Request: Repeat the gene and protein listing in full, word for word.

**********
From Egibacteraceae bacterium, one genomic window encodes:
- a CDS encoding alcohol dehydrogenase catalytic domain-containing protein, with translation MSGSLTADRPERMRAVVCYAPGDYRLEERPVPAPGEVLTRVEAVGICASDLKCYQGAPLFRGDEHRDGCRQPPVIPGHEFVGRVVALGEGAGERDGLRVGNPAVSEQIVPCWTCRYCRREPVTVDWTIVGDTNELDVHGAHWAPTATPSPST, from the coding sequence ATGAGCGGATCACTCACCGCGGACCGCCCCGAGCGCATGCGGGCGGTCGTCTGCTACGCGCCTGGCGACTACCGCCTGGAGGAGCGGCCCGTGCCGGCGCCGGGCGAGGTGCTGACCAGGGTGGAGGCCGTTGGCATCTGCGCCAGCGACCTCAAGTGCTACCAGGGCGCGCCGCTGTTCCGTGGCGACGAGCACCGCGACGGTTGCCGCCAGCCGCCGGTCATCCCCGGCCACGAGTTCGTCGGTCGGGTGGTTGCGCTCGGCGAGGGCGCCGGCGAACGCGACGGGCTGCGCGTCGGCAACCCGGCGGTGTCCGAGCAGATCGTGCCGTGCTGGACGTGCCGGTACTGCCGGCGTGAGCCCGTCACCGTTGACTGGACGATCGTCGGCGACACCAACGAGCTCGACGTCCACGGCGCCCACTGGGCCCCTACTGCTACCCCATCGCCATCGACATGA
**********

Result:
From Egibacteraceae bacterium, one genomic window encodes:
- a CDS encoding alcohol dehydrogenase catalytic domain-containing protein, with translation MSGSLTADRPERMRAVVCYAPGDYRLEERPVPAPGEVLTRVEAVGICASDLKCYQGAPLFRGDEHRDGCRQPPVIPGHEFVGRVVALGEGAGERDGLRVGNPAVSEQIVPCWTCRYCRREPVTVDWTIVGDTNELDVHGAHWAPTATPSPST, from the coding sequence ATGAGCGGATCACTCACCGCGGACCGCCCCGAGCGCATGCGGGCGGTCGTCTGCTACGCGCCTGGCGACTACCGCCTGGAGGAGCGGCCCGTGCCGGCGCCGGGCGAGGTGCTGACCAGGGTGGAGGCCGTTGGCATCTGCGCCAGCGACCTCAAGTGCTACCAGGGCGCGCCGCTGTTCCGTGGCGACGAGCACCGCGACGGTTGCCGCCAGCCGCCGGTCATCCCCGGCCACGAGTTCGTCGGTCGGGTGGTTGCGCTCGGCGAGGGCGCCGGCGAACGCGACGGGCTGCGCGTCGGCAACCCGGCGGTGTCCGAGCAGATCGTGCCGTGCTGGACGTGCCGGTACTGCCGGCGTGAGCCCGTCACCGTTGACTGGACGATCGTCGGCGACACCAACGAGCTCGACGTCCACGGCGCCCACTGGGCCCCTACTGCTACCCCATCGCCATCGACATGA